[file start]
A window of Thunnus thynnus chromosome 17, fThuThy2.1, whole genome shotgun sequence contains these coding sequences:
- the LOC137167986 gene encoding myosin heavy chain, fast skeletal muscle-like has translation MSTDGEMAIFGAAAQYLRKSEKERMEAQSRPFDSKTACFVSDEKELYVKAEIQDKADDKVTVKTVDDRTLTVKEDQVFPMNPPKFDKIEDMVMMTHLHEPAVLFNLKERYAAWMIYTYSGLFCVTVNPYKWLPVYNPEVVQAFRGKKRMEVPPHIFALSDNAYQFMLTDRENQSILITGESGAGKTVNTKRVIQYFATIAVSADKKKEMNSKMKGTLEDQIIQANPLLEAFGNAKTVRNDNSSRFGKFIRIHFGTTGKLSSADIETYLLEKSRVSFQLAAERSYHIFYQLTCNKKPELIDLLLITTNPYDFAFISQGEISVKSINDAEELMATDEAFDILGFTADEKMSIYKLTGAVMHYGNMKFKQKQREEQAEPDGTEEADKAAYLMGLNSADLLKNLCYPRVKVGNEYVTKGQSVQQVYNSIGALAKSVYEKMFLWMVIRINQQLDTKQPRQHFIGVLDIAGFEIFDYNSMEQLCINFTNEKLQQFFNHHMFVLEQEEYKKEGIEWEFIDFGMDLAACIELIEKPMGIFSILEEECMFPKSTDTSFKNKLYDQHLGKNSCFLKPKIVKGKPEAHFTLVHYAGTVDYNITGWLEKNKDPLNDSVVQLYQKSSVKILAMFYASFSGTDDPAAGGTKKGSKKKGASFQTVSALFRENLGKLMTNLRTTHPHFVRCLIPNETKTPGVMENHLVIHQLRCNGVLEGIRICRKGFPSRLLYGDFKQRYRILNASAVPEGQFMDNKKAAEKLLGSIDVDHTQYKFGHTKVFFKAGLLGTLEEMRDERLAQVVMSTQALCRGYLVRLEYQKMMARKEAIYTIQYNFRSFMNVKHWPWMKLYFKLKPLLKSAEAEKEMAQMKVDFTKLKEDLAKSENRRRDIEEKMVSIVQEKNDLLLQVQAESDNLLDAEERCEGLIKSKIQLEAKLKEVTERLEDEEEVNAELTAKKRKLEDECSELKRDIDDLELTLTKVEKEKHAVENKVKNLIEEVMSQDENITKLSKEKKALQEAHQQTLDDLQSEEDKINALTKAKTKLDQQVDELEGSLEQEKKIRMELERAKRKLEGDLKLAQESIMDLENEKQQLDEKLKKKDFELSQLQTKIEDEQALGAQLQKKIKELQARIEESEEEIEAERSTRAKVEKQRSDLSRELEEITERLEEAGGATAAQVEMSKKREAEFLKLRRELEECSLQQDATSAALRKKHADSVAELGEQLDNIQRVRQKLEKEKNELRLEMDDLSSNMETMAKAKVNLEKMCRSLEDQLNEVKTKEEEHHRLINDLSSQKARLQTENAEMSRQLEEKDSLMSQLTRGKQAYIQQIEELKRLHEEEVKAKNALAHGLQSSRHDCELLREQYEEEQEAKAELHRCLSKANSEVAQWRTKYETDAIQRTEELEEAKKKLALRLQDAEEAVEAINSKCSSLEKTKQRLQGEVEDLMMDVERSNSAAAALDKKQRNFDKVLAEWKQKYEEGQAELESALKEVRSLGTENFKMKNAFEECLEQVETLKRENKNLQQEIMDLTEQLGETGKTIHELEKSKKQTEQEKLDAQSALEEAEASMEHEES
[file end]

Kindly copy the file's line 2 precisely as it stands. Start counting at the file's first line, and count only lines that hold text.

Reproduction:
- the LOC137167986 gene encoding myosin heavy chain, fast skeletal muscle-like has translation MSTDGEMAIFGAAAQYLRKSEKERMEAQSRPFDSKTACFVSDEKELYVKAEIQDKADDKVTVKTVDDRTLTVKEDQVFPMNPPKFDKIEDMVMMTHLHEPAVLFNLKERYAAWMIYTYSGLFCVTVNPYKWLPVYNPEVVQAFRGKKRMEVPPHIFALSDNAYQFMLTDRENQSILITGESGAGKTVNTKRVIQYFATIAVSADKKKEMNSKMKGTLEDQIIQANPLLEAFGNAKTVRNDNSSRFGKFIRIHFGTTGKLSSADIETYLLEKSRVSFQLAAERSYHIFYQLTCNKKPELIDLLLITTNPYDFAFISQGEISVKSINDAEELMATDEAFDILGFTADEKMSIYKLTGAVMHYGNMKFKQKQREEQAEPDGTEEADKAAYLMGLNSADLLKNLCYPRVKVGNEYVTKGQSVQQVYNSIGALAKSVYEKMFLWMVIRINQQLDTKQPRQHFIGVLDIAGFEIFDYNSMEQLCINFTNEKLQQFFNHHMFVLEQEEYKKEGIEWEFIDFGMDLAACIELIEKPMGIFSILEEECMFPKSTDTSFKNKLYDQHLGKNSCFLKPKIVKGKPEAHFTLVHYAGTVDYNITGWLEKNKDPLNDSVVQLYQKSSVKILAMFYASFSGTDDPAAGGTKKGSKKKGASFQTVSALFRENLGKLMTNLRTTHPHFVRCLIPNETKTPGVMENHLVIHQLRCNGVLEGIRICRKGFPSRLLYGDFKQRYRILNASAVPEGQFMDNKKAAEKLLGSIDVDHTQYKFGHTKVFFKAGLLGTLEEMRDERLAQVVMSTQALCRGYLVRLEYQKMMARKEAIYTIQYNFRSFMNVKHWPWMKLYFKLKPLLKSAEAEKEMAQMKVDFTKLKEDLAKSENRRRDIEEKMVSIVQEKNDLLLQVQAESDNLLDAEERCEGLIKSKIQLEAKLKEVTERLEDEEEVNAELTAKKRKLEDECSELKRDIDDLELTLTKVEKEKHAVENKVKNLIEEVMSQDENITKLSKEKKALQEAHQQTLDDLQSEEDKINALTKAKTKLDQQVDELEGSLEQEKKIRMELERAKRKLEGDLKLAQESIMDLENEKQQLDEKLKKKDFELSQLQTKIEDEQALGAQLQKKIKELQARIEESEEEIEAERSTRAKVEKQRSDLSRELEEITERLEEAGGATAAQVEMSKKREAEFLKLRRELEECSLQQDATSAALRKKHADSVAELGEQLDNIQRVRQKLEKEKNELRLEMDDLSSNMETMAKAKVNLEKMCRSLEDQLNEVKTKEEEHHRLINDLSSQKARLQTENAEMSRQLEEKDSLMSQLTRGKQAYIQQIEELKRLHEEEVKAKNALAHGLQSSRHDCELLREQYEEEQEAKAELHRCLSKANSEVAQWRTKYETDAIQRTEELEEAKKKLALRLQDAEEAVEAINSKCSSLEKTKQRLQGEVEDLMMDVERSNSAAAALDKKQRNFDKVLAEWKQKYEEGQAELESALKEVRSLGTENFKMKNAFEECLEQVETLKRENKNLQQEIMDLTEQLGETGKTIHELEKSKKQTEQEKLDAQSALEEAEASMEHEES